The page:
How to Manage Pests

Pests in Gardens and Landscapes

Citrus red mite—Panonychus citri

This spider mite (family Tetranychidae) can discolor fruit and leaves of any citrus variety. It occurs in all citrus-growing areas of California but is most common in the Central Valley during late winter and spring. Although its discoloring damage can be dramatic, citrus can tolerate high populations without affecting fruit yield. An exception is during fall and winter Santa Ana conditions in Southern California. Then dry winds combined with moderate red mite densities can cause substantial premature drop of leaves that greatly stresses host plants.


Citrus red mite produces little or no webbing on plants. This distinguishes it from some other Tetranychidae in citrus, which excrete fine silk strands on foliage and fruit.

Citrus red mite adults and nymphs are red to purplish. Adult females are globular, oval, and about 1/50 inch (0.5 mm) long. The male is somewhat smaller and its abdomen tapers toward the rear. Males are commonly found near molting female deutonymphs (immatures), waiting to mate with them when they mature into adults.

Eggs can occur anywhere on citrus but are often found along the midrib vein of leaves. The globular, red eggs have a curved stalk on top and from its tip 10 to 12 threads radiate down to the leaf surface. Eggs of European red mite are also red with a stalk, but lack the radiating threads.

At least seven species of spider mites can be pests on citrus in California. Although citrus red mite is the most common of these, hydrangea mite (Kanzawa spider mite), Lewis spider mite, sixspotted mite, Texas citrus mite, twospotted spider mite, and Yuma spider mite can also discolor citrus fruit or leaves or both in certain growing areas.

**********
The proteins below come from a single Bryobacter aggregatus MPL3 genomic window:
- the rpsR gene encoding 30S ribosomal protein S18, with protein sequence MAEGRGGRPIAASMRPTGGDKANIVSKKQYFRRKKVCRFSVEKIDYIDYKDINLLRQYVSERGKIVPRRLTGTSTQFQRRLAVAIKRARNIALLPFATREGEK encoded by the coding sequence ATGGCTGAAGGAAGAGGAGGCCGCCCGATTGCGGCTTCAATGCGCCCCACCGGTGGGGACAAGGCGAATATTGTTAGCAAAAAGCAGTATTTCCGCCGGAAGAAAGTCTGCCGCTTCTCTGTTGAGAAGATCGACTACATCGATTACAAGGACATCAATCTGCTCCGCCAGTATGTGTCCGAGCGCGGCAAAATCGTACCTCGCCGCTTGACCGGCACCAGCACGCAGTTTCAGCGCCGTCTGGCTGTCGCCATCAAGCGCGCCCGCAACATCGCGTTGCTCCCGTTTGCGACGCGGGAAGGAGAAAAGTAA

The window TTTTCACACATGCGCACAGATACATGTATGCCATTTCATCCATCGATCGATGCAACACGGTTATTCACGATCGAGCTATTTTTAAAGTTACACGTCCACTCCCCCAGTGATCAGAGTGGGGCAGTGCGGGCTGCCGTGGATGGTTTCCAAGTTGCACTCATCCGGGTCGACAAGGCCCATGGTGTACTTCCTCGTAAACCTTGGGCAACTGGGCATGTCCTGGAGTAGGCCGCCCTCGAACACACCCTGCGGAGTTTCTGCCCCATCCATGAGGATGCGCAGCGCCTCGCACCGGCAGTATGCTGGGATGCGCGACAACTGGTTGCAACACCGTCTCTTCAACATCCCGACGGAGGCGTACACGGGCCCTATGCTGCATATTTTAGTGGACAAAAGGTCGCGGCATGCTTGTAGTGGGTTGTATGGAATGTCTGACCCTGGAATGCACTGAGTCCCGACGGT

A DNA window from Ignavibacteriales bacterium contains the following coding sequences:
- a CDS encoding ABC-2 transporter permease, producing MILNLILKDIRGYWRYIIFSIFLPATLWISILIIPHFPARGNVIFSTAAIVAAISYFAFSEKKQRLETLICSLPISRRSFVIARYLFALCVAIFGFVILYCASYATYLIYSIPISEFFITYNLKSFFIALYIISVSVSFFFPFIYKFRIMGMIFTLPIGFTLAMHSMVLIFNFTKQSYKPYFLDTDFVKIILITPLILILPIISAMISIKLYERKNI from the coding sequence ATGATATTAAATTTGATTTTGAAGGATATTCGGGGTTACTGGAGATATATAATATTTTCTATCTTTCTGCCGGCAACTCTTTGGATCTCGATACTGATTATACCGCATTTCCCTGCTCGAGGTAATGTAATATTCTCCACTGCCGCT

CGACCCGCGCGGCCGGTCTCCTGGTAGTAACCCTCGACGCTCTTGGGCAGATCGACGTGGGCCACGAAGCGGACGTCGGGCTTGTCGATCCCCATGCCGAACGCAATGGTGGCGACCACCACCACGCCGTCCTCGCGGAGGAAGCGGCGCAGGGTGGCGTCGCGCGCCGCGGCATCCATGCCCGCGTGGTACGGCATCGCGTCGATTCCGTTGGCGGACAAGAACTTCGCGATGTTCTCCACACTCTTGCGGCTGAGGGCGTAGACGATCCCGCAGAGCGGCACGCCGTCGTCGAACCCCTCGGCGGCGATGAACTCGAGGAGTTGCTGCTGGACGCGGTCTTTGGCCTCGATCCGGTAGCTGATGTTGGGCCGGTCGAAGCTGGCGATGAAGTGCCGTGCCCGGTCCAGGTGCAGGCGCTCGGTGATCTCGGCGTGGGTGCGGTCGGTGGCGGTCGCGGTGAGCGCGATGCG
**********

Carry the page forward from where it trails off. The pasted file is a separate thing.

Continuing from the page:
Life cycle

Citrus red mite and other spider mites develop through 5 life stages. The egg hatches into a 6-legged larva, then becomes an 8-legged protonymph, deutonymph, and adult. Preceding each molt, mites enter a brief resting stage during which they do not move. The life cycle from egg to egg-laying adult can be as short as 12 days.

Each adult female citrus red mite lays from 20 to 50 eggs at a rate of 2 or 3 a day, depositing them on both sides of leaves. Citrus red mite overwinters primarily as eggs, although all stages can be present year-round. Populations increase in the spring, late summer, and early fall in response to new leaf growth; citrus red mites prefer to feed on young leaves but will also infest fully expanded mature leaves and fruit. In cooler growing areas on young lemon and orange trees, the mites can be numerous throughout the year because repeated growth flushes provide preferred food almost continuously. Natural enemies, temperatures above 90°F, low humidity, and the absence of succulent, young foliage reduce the abundance of citrus red mite.